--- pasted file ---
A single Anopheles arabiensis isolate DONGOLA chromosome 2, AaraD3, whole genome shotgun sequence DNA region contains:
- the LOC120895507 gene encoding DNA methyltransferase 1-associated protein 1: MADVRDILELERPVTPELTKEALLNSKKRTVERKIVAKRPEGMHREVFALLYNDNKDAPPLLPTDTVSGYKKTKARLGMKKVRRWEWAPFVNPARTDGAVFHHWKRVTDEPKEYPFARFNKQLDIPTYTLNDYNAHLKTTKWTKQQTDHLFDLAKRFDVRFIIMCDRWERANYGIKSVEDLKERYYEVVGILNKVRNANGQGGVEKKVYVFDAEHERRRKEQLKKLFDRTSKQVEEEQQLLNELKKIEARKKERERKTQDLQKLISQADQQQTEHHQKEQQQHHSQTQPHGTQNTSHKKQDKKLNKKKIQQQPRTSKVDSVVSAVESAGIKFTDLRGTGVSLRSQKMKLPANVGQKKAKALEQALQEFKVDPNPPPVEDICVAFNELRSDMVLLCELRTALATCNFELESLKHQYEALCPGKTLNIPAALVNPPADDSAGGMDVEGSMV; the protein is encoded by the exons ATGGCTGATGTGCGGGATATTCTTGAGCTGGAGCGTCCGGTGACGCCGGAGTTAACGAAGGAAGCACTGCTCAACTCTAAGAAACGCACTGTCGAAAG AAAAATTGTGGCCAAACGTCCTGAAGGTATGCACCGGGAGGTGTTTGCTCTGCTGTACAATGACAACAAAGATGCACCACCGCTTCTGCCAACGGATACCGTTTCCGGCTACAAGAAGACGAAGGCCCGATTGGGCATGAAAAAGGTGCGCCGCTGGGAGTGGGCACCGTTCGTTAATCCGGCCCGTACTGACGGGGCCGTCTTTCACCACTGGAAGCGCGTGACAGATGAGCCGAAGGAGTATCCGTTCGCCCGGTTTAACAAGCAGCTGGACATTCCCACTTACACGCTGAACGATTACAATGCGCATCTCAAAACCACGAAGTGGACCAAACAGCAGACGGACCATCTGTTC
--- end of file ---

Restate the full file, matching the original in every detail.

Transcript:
A single Anopheles arabiensis isolate DONGOLA chromosome 2, AaraD3, whole genome shotgun sequence DNA region contains:
- the LOC120895507 gene encoding DNA methyltransferase 1-associated protein 1: MADVRDILELERPVTPELTKEALLNSKKRTVERKIVAKRPEGMHREVFALLYNDNKDAPPLLPTDTVSGYKKTKARLGMKKVRRWEWAPFVNPARTDGAVFHHWKRVTDEPKEYPFARFNKQLDIPTYTLNDYNAHLKTTKWTKQQTDHLFDLAKRFDVRFIIMCDRWERANYGIKSVEDLKERYYEVVGILNKVRNANGQGGVEKKVYVFDAEHERRRKEQLKKLFDRTSKQVEEEQQLLNELKKIEARKKERERKTQDLQKLISQADQQQTEHHQKEQQQHHSQTQPHGTQNTSHKKQDKKLNKKKIQQQPRTSKVDSVVSAVESAGIKFTDLRGTGVSLRSQKMKLPANVGQKKAKALEQALQEFKVDPNPPPVEDICVAFNELRSDMVLLCELRTALATCNFELESLKHQYEALCPGKTLNIPAALVNPPADDSAGGMDVEGSMV; the protein is encoded by the exons ATGGCTGATGTGCGGGATATTCTTGAGCTGGAGCGTCCGGTGACGCCGGAGTTAACGAAGGAAGCACTGCTCAACTCTAAGAAACGCACTGTCGAAAG AAAAATTGTGGCCAAACGTCCTGAAGGTATGCACCGGGAGGTGTTTGCTCTGCTGTACAATGACAACAAAGATGCACCACCGCTTCTGCCAACGGATACCGTTTCCGGCTACAAGAAGACGAAGGCCCGATTGGGCATGAAAAAGGTGCGCCGCTGGGAGTGGGCACCGTTCGTTAATCCGGCCCGTACTGACGGGGCCGTCTTTCACCACTGGAAGCGCGTGACAGATGAGCCGAAGGAGTATCCGTTCGCCCGGTTTAACAAGCAGCTGGACATTCCCACTTACACGCTGAACGATTACAATGCGCATCTCAAAACCACGAAGTGGACCAAACAGCAGACGGACCATCTGTTC